About this project

This blog documents a collaborative project by Lucas Ihlein and Ian Milliss investigating the work and influence of PA Yeomans, the Australian farmer and engineer whose early work in developing sustainable agriculture systems can also be seen as a model for a radical re-interpretation of the role of the artist.

Yeomans’ early research in developing sustainable agriculture systems has been internationally influential. His “Keyline design principles”, including his particular ploughing method for drought-stricken land, are now part of the sustainable agriculture curricula in many colleges and universities, as well as being embraced by Permaculture design courses.

However, since his death, Yeomans’ work has also been adapted by for sociological, psychological, and in some cases, even pseudo-religious purposes. As cities expand, some of the farms he experimented on are being reclaimed, controversially, as suburban housing developments. Yeomans’ name is regularly evoked on talk-back radio as a key to solving the social and ecological crisis of the Murray-Darling water allocations. And from our own point of view, we see Yeomans as providing an alternative historical model for regenerative Land Art.

The Yeomans Project will pursue all these strands simultanously. The project will involve active participation from a range of other artists, agriculturalists and rural interest groups, and will take the form of a blog, a series of workshops, prints and public tours.

This interdisciplinary research project would be centred around this blog. Beginning with an already extensive list of Yeomans’ connections, we will embark on a ‘rambling’ research method, in which leads are followed as they arise. The resulting experiences are  published we expect they will lead to more discoveries, in a publicly performed, snowballing online feedback-loop.

The online and offline dialog betweenus will be complemented by material from a range of other participants, some of whom will be invited and others who we will discover en-route. As part of the project, we plan to print a series of diagrammatic “info-graphics” using the Big Fag Press; to run a bus tour from the Australian Centre for Contemporary Art out to a rural Victorian site to demonstrate keyline ploughing techniques; and to deliver a series of performative lectures about Yeomans as our research progresses.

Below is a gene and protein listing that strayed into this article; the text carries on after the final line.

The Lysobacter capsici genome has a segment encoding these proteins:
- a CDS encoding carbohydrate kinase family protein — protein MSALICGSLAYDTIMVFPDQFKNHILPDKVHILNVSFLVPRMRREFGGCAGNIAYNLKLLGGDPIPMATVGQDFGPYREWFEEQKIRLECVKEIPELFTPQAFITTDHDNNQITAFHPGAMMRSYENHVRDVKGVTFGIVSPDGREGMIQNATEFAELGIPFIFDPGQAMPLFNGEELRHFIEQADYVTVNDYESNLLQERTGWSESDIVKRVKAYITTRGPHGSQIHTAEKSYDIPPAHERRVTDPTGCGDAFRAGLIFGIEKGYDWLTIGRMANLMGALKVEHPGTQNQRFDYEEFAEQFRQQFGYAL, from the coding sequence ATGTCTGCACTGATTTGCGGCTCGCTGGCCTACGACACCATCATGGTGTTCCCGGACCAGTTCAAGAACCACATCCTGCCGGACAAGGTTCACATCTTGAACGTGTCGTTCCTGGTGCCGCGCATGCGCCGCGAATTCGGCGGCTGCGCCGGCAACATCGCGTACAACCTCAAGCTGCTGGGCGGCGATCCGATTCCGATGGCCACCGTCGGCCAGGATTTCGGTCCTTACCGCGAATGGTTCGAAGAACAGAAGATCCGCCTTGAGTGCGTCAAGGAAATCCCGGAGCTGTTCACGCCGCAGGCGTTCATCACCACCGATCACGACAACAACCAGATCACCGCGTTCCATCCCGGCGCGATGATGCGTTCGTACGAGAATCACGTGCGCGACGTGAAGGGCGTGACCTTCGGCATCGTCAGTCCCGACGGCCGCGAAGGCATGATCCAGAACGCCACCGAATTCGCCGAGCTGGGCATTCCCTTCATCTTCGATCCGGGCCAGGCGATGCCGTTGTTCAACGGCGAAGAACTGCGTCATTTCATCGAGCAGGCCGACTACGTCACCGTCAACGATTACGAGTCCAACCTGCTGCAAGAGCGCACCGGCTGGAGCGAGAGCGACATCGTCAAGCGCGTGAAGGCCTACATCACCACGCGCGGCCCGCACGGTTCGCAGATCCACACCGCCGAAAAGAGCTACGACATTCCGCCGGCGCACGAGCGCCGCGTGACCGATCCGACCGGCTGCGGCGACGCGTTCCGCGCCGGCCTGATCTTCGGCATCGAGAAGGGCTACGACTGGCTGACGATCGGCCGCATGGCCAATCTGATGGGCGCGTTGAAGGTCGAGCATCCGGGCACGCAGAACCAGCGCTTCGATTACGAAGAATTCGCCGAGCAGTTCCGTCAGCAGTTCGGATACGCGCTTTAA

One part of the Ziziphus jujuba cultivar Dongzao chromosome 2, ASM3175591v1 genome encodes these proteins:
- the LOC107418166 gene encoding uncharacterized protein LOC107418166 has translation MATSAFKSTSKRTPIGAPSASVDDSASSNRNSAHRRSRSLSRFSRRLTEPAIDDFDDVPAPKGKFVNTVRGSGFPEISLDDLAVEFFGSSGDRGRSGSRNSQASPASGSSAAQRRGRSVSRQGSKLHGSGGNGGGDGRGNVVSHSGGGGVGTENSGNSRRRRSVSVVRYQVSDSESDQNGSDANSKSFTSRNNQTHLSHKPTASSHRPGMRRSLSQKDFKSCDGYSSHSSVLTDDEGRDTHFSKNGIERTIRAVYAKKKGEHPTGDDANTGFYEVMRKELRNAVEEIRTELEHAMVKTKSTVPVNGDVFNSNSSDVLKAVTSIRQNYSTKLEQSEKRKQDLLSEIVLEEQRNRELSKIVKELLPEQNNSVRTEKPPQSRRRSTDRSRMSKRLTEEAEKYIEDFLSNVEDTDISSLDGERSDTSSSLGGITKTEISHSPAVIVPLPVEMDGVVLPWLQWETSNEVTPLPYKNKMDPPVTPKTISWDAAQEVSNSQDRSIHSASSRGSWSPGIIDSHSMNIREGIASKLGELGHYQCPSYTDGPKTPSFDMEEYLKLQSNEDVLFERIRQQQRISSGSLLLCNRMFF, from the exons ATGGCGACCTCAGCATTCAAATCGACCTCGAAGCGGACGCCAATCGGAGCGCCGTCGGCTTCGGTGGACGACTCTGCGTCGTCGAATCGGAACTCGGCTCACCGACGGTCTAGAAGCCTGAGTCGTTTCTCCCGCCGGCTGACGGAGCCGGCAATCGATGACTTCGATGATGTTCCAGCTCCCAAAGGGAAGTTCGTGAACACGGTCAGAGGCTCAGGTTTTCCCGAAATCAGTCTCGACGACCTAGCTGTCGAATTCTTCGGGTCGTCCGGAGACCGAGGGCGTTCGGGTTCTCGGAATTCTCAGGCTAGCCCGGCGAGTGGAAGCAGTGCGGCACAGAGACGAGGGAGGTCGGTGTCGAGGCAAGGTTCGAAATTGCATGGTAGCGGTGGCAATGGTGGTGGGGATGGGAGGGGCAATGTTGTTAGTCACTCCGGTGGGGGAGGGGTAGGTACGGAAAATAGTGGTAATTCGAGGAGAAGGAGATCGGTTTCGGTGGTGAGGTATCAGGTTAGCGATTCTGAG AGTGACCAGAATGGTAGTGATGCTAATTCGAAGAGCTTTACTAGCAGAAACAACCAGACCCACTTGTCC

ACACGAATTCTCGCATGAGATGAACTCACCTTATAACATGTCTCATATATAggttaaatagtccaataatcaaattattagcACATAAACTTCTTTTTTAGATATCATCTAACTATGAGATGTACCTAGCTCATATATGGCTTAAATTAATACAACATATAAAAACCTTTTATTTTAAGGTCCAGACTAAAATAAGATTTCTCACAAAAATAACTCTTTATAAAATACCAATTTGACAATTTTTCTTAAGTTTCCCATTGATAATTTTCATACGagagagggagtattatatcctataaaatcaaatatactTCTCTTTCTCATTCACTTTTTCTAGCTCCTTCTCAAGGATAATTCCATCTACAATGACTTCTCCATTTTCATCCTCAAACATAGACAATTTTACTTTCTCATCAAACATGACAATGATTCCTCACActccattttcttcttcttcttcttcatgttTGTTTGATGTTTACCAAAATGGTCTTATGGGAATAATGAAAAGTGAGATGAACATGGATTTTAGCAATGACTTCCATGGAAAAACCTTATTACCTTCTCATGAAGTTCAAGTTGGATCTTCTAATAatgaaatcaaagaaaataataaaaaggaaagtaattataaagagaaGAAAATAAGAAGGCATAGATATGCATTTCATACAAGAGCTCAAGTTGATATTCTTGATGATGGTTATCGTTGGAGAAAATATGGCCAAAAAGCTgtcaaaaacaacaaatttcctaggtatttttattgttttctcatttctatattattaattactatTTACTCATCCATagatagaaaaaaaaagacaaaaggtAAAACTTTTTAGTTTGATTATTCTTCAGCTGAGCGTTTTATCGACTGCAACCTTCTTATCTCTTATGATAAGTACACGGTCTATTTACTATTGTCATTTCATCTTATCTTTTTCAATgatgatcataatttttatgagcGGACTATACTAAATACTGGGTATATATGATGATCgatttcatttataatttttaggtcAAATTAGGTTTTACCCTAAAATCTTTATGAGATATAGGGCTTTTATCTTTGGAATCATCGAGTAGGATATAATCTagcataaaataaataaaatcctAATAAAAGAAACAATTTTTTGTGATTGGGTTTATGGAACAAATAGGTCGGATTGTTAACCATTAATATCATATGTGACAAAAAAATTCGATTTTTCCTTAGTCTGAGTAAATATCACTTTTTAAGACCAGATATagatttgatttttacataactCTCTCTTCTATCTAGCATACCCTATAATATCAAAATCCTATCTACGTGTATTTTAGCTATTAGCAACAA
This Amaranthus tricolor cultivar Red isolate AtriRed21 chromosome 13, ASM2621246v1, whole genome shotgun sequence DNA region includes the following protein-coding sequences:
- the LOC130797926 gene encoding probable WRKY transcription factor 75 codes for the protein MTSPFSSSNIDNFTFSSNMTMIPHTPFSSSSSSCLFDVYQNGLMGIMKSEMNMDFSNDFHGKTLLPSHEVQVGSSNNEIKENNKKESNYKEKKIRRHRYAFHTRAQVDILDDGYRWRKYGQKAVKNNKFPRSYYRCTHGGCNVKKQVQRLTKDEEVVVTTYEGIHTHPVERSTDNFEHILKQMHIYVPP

Our project will take us to particular “sites of Yeomans significance”, such as his original demonstration farm in Kurmond, Western Sydney, and his final property in Orange; as well as to Milkwood Farm in Mudgee, and Australia Felix in Bendigo – where we will undertake practical training in Yeomans’ levelling and ploughing techniques. We will also visit Yeomans’ descendents, to explore his legacy from a more personal perspective. Urban experiments in water management, as well as informal Yeomans workshops, will be carried out at the TENDING garden located at Sydney College of the Arts.

Finally, we will revisit (via archival research) a project initiated (but never realised) in 1975, in which Ian Milliss planned to present an exhibition about Yeomans at the Art Gallery of NSW (the 1975 exhibition was cancelled because the trustees of the AGNSW felt that it resembled too closely an “agricultural trade show”.)

4 Comments

  1. Posted 25 Jul ’11 at 2:53 pm | Permalink

    Great work people and please count me in to help wherever I can. As a collector of anything Yeomans I have plenty to offer the project notwithstanding my professional work in RegenAG. I draw most of my professional inspiration from Yeomans work’s, much more from anybody else before or since. I am currently working on my book ‘RegenAG: A Key to Permanence’ which is chaptered by Yeomans’ ‘Keyline Scale of Permanence’ with a new slant and ‘PolyMarketing’ (something he was a pioneer of in the ag scene) and ‘Energy’ which his son Allan has a big interest in. So we have a lot to collaborate on where possible… All the very best and do contact me when you need a hand… Ciao, Darren Doherty

  2. Posted 26 Jul ’11 at 12:46 pm | Permalink

    Darren, you are on our list of people we would love to contribute and you have been on our list of people too visit right from the start. Your work is a perfect example of the way Yeomans’ influence has extended over the years. How do you feel about writing a post for us on how you found out about keyline and then developed your own work?

  3. Posted 13 Sep ’11 at 12:19 am | Permalink

    I recently recorded an interview with my father where he talks about digging and the influence of Yeoman’s keyline on his gardening practices, if you are interested in such things.

  4. Lucas Ihlein
    Posted 30 Oct ’11 at 4:00 am | Permalink

    Samara, we certainly are. We’d love to hear the interview, and feature it here on the website, if you like!
    cheers
    Lucas

4 Trackbacks

Post a Comment

Your email is never published nor shared. Required fields are marked *

You may use these HTML tags and attributes <a href="" title=""> <abbr title=""> <acronym title=""> <b> <blockquote cite=""> <cite> <code> <del datetime=""> <em> <i> <q cite=""> <s> <strike> <strong>

*
*

  • This project has been assisted by the Australian Government through the Australia Council, its arts funding and advisory body.

    OzCo logo